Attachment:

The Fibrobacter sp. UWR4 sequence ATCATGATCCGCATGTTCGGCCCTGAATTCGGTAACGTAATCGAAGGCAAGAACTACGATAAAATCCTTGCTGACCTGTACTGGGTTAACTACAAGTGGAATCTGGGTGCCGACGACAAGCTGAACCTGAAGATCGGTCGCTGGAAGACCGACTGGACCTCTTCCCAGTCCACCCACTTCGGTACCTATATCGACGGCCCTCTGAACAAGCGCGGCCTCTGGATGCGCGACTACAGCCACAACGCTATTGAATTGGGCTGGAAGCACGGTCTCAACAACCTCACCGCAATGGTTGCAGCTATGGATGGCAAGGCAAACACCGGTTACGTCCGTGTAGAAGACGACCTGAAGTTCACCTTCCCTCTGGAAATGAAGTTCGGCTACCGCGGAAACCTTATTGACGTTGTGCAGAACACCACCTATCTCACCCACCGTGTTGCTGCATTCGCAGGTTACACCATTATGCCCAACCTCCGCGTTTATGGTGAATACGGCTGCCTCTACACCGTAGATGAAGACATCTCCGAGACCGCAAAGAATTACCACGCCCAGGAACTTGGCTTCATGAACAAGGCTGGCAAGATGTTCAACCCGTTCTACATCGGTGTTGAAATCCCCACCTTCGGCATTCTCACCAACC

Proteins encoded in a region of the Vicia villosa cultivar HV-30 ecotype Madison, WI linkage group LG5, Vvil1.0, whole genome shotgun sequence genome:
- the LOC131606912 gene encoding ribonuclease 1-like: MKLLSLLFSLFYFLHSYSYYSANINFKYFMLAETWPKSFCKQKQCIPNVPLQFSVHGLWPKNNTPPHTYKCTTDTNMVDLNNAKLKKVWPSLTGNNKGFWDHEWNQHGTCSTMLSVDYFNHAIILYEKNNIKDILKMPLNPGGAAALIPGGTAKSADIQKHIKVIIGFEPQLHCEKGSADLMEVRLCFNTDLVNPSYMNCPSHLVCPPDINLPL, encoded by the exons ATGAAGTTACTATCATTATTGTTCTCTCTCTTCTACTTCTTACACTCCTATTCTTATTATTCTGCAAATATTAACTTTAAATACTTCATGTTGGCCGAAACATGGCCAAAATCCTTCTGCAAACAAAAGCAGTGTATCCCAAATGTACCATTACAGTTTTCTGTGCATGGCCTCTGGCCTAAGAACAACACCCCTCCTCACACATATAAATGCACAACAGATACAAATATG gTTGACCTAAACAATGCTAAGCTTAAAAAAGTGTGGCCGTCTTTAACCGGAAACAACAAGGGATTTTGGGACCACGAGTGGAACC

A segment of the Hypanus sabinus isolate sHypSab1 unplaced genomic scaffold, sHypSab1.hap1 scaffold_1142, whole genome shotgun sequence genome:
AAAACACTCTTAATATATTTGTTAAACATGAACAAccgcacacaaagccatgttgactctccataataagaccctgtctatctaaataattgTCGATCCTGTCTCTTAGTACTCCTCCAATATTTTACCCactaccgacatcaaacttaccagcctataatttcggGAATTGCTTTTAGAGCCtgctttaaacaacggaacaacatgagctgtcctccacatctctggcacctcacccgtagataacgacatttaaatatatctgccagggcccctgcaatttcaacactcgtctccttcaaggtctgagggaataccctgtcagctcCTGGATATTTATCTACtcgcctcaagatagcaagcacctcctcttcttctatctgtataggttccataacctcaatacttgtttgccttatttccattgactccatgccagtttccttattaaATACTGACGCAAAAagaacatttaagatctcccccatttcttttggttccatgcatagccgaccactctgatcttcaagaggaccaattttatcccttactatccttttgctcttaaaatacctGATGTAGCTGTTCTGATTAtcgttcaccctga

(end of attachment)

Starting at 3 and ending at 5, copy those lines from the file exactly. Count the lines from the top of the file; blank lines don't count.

- the LOC131606912 gene encoding ribonuclease 1-like: MKLLSLLFSLFYFLHSYSYYSANINFKYFMLAETWPKSFCKQKQCIPNVPLQFSVHGLWPKNNTPPHTYKCTTDTNMVDLNNAKLKKVWPSLTGNNKGFWDHEWNQHGTCSTMLSVDYFNHAIILYEKNNIKDILKMPLNPGGAAALIPGGTAKSADIQKHIKVIIGFEPQLHCEKGSADLMEVRLCFNTDLVNPSYMNCPSHLVCPPDINLPL, encoded by the exons ATGAAGTTACTATCATTATTGTTCTCTCTCTTCTACTTCTTACACTCCTATTCTTATTATTCTGCAAATATTAACTTTAAATACTTCATGTTGGCCGAAACATGGCCAAAATCCTTCTGCAAACAAAAGCAGTGTATCCCAAATGTACCATTACAGTTTTCTGTGCATGGCCTCTGGCCTAAGAACAACACCCCTCCTCACACATATAAATGCACAACAGATACAAATATG gTTGACCTAAACAATGCTAAGCTTAAAAAAGTGTGGCCGTCTTTAACCGGAAACAACAAGGGATTTTGGGACCACGAGTGGAACC

A segment of the Hypanus sabinus isolate sHypSab1 unplaced genomic scaffold, sHypSab1.hap1 scaffold_1142, whole genome shotgun sequence genome:
AAAACACTCTTAATATATTTGTTAAACATGAACAAccgcacacaaagccatgttgactctccataataagaccctgtctatctaaataattgTCGATCCTGTCTCTTAGTACTCCTCCAATATTTTACCCactaccgacatcaaacttaccagcctataatttcggGAATTGCTTTTAGAGCCtgctttaaacaacggaacaacatgagctgtcctccacatctctggcacctcacccgtagataacgacatttaaatatatctgccagggcccctgcaatttcaacactcgtctccttcaaggtctgagggaataccctgtcagctcCTGGATATTTATCTACtcgcctcaagatagcaagcacctcctcttcttctatctgtataggttccataacctcaatacttgtttgccttatttccattgactccatgccagtttccttattaaATACTGACGCAAAAagaacatttaagatctcccccatttcttttggttccatgcatagccgaccactctgatcttcaagaggaccaattttatcccttactatccttttgctcttaaaatacctGATGTAGCTGTTCTGATTAtcgttcaccctga